“A long time ago, in a market town by a looping river, there lived an orphan girl called Plain Kate” is the opening sentence of Erin Bow‘s enchanting fairy tale PlainKate. Set in an unspecified, but very rich Eastern European world and inspired by a collection of Russian fairy tales, teen and adult readers alike will be put under it’s spell immediately. What is it that is so enthralling about his tale? It’s the mixture of the familiar in the unfamiliar stories of Russia, of the way that you recognize the story, even when you can’t quite predict the way it’s going to turn out.
Like many of the original 19th century fairy tales that Western readers are familiar with, this novel doesn’t shy away from either the magic or dark Gothic underbelly of a real, non-Disney censored story. You’ll not only bask in the rich gift that the main character has with a carving knife, but also feel a slight chill in your spine at both by Linay’s dark magic and the actions of those who interact with Plain Kate at times. It’s a story that explores what it means to be an artist, to be an outsider in a world where people only trust those who they know and fear those that they can’t understand or explain fully. It is for this reason that this fantasy novel might be magical like fairy tales you are accustomed to, but also it has a realness with which anyone who has ever felt like an outsider will identify.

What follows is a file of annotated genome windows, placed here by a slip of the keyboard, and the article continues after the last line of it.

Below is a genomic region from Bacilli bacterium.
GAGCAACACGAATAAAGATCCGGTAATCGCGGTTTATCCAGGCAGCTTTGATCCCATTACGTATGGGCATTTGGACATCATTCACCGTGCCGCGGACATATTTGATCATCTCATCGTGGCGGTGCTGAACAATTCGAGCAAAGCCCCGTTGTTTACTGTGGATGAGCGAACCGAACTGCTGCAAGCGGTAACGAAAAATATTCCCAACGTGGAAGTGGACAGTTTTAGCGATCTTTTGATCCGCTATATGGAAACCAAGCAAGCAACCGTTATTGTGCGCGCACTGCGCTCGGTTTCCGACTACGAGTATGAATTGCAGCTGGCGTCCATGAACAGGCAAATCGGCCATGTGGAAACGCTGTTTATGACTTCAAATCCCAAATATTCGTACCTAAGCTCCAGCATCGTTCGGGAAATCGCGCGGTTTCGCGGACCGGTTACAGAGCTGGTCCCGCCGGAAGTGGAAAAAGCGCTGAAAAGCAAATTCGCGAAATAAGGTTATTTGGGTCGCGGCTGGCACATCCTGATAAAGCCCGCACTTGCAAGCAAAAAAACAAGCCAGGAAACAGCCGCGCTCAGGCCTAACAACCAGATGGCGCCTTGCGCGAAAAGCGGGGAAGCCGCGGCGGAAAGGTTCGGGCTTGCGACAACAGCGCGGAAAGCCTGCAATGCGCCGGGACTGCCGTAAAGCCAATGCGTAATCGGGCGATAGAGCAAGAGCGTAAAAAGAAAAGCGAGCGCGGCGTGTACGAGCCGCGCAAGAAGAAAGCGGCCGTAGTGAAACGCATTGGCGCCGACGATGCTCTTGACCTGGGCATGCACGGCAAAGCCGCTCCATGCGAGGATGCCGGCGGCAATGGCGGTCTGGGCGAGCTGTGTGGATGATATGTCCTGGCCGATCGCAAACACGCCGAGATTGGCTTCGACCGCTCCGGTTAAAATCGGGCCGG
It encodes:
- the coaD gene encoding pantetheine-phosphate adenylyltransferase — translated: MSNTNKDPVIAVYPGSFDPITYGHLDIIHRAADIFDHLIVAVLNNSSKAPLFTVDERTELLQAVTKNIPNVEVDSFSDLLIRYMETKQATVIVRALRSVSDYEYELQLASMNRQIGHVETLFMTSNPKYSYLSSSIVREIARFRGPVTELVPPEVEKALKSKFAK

Some people might relegate this novel to the realm of middle grade fiction because one of the main characters is a talking cat named, Taggle. In fact, I’ve even read other reviews that have done so. However, when juxtaposed with some of the darkest moments in this novel, you realize that there is something more here. Perhaps you too will see that Taggle is really the desire to belong to someone or something when Plain Kate is really, truly alone, which isn’t a middle grade specific desire. If anything, it is this aspect of the novel which makes it a universal story in the same way that most fairy tales have a universal appeal.
Come by tomorrow and check out my interview with Erin Bow, ask her a question (because she is taking and responding to them through my comments), and ave a chance to win your own hardcover copy of this novel (if you’re Canadian that is). In the meantime, add Plain Kate your to read pile!
Buy Plain Kate today!